Food, music and culture at 'Med Fest'by jmaloni
by Tiffany Hyman
Celebrate Greek and other cultures, c'mon!
See what all the fuss is about at the seventh annual Mediterranean Festival on Friday, July 22, through Sunday, July 24. Sponsored by St. George Antiochian Orthodox Church, the fest takes place on the church grounds, 1073 Saunders Settlement Road in the Town of Lewiston. It offers delicious food, lively activities and great music from various Middle Eastern cultures throughout the weekend.
"Here at 'Med Fest,' we have something for everyone," said an enthusiastic Denise Filosofos, chairperson for the festival. "There's a ton of food and a variety of things to do."
Toula Portokalos, main character from "My Big Fat Greek Wedding" once said, "Greek girls are supposed to do three things in life: marry Greek boys, make Greek babies and feed everyone until the day we die." Well, maybe Toula exaggerated a bit with Greek boys and babies, but she was spot-on with the cultural tradition of feeding everyone. At Med Fest, guests will be able to enjoy the many delectable dishes from Greek, Lebanese and Arabic cultures.
"I promise we don't skimp on food," joked Filosofos. "All our food is homemade."
"People just love Middle Eastern food and go crazy over it," said Rachelle Fadel, chairperson of the basket auction.
Filosofos, Fadel and fellow cooks and bakers have prepared for the event since Sunday. Of the many famous dishes, a few include souvlaki, a combination platter, and tabouleh.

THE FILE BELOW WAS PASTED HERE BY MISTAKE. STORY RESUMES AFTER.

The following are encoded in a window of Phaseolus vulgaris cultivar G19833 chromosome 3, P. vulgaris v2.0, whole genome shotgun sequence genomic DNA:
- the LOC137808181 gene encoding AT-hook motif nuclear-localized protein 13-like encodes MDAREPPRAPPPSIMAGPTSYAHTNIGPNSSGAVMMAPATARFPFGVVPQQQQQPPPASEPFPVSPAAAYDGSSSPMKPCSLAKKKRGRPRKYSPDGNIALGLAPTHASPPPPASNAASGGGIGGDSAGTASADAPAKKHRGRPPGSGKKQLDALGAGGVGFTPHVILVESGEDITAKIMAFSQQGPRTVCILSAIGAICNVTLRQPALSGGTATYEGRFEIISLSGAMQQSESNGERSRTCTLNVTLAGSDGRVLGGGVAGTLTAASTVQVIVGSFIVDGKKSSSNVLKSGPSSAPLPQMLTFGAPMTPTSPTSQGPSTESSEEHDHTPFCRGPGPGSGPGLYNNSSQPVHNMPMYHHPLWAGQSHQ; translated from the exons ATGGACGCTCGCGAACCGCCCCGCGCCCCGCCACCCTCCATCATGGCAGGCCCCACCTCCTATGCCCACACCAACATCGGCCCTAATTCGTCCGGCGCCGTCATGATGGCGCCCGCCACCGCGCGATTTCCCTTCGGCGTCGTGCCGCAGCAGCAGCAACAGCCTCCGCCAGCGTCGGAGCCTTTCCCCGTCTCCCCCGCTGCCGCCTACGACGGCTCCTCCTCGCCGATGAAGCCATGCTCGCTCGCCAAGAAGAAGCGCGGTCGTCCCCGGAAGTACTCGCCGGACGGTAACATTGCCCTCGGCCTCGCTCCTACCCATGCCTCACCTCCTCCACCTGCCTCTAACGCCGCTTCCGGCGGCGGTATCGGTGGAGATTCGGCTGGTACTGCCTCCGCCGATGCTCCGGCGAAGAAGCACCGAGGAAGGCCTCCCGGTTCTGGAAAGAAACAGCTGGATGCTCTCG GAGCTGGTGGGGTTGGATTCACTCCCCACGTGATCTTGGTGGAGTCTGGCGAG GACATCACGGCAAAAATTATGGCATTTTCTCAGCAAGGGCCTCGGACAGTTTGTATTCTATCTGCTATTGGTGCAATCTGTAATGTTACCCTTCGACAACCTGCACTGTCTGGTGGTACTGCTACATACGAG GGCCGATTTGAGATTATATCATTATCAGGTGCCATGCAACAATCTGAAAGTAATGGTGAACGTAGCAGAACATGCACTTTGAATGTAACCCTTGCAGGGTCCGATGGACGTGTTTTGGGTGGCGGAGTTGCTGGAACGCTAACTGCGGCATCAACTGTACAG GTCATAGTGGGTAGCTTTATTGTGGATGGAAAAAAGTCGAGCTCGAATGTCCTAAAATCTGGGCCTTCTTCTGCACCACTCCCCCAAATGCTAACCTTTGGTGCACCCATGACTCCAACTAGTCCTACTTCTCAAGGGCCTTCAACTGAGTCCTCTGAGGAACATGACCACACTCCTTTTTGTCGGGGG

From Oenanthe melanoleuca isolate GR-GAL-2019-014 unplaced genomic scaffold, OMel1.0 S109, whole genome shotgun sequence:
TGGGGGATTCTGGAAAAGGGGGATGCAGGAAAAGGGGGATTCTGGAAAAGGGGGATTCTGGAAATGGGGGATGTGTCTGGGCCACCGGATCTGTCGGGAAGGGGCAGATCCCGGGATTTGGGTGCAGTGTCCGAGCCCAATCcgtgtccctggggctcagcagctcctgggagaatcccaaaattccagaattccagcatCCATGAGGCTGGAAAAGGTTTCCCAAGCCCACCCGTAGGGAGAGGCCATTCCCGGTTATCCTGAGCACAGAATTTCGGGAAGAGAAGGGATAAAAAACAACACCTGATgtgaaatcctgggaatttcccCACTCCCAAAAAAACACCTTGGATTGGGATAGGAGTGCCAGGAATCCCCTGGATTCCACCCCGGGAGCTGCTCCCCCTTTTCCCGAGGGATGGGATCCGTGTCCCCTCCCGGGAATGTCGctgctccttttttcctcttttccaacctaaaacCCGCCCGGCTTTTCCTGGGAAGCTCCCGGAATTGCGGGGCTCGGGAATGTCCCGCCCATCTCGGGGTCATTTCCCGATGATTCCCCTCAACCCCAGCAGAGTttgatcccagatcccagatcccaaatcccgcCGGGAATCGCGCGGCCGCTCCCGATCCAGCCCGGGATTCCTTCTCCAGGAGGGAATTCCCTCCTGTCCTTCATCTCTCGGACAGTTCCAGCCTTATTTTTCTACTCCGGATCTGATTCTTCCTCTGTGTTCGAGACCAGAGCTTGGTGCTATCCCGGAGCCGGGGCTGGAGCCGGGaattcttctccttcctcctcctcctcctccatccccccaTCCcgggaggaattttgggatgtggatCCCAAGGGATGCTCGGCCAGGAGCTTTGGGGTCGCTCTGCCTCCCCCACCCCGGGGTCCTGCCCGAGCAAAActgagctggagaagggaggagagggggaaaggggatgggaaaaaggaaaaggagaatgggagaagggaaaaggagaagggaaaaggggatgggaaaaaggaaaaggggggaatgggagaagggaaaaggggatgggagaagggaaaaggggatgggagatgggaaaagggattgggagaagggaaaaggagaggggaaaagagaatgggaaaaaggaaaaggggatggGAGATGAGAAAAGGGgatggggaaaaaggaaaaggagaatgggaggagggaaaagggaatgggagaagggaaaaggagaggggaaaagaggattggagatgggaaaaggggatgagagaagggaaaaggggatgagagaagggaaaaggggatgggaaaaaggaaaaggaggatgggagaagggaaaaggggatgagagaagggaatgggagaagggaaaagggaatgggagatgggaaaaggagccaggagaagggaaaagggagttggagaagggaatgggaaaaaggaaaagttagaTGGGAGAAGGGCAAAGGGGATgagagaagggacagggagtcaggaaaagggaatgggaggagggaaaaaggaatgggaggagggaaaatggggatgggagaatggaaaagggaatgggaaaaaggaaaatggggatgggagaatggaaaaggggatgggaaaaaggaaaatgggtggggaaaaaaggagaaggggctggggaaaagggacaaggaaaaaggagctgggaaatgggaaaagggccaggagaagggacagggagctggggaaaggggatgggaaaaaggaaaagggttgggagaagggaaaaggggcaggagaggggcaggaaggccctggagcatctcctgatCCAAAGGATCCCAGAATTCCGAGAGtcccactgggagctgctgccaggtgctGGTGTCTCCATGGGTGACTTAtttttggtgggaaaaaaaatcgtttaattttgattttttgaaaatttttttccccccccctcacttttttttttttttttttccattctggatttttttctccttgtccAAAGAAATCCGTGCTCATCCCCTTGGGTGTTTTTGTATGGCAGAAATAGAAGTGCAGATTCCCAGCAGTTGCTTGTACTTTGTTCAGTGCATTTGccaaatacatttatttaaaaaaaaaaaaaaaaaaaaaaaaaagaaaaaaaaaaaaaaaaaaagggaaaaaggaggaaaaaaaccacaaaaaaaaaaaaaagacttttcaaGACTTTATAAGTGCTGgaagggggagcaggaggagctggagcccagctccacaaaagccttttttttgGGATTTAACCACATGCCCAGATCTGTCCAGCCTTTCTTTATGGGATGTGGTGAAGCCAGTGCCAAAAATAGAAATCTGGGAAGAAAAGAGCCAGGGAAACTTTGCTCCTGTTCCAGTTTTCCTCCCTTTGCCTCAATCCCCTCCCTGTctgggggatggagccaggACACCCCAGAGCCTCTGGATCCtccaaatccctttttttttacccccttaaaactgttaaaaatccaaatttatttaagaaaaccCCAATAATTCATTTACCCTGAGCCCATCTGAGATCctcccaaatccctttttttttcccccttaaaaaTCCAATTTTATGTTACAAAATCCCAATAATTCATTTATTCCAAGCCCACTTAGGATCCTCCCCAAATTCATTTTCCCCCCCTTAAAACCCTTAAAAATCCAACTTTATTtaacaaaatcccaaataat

Souvlaki is a famous Greek food made up of meat or chicken, garnished with sliced tomatoes and onions, doused with tzatziki sauce and wrapped in a grilled pita. The dish has been a best seller for the past six years.
"Souvlaki is famous around Niagara County," said Filosofos. "People love it and are there when they hear the word."
"Chicken souvlaki is just wonderful - it's our star dish," said Fadel. "We certainly draw a crowd for that."
No man should go hungry. For the bigger appetites, dive into the combo platter. Guests can choose from kibbee, a Lebanese mix of spiced meats and bulgur, a whole-grain and cracked wheat protein baked together; or spanakopita, a Greek spinach pie made of chopped spinach, feta cheese, onions, scallions, eggs and seasoning layered in filo. Each of the entrees comes with falafel, a deep-fried patty made from chickpeas and fava beans, and stuffed grape leaves. The meal could not be complete without bread. Not to worry - the platter is served with pita bread and hummus.
"You get a little of everything in the combo platter," said Filosofos.
Tabouleh is not only a healthy salad, but tasty as well. The Lebanese salad is mixed with vegetables and spices. It consists of bulgur, parsley and mint, tomatoes and spring onions, topped with lemon juice and olive oil.
"I love tabouleh," said Fadel. "It's so delicious and healthy."
Life is short - treat your sweet tooth to dessert. The festival features scrumptious, mouth-watering desserts sure to satisfy everyone's after-dinner craving. A few include baklava, a rich pastry made of layers of filo, topped with nuts and sweetened with syrup and honey; kourabiethes, a luscious shortbread cookie dipped in confectioner's sugar and topped with almonds; koulourakia, a butter-based, hand-shaped pastry topped with an egg glaze and sweetened with a hint of vanilla; and an all-time favorite, loukoumades. Loukoumades is a Greek pastry, similar to sweet fritters, deep-fried and topped with honey syrup and sprinkled with cinnamon and nuts.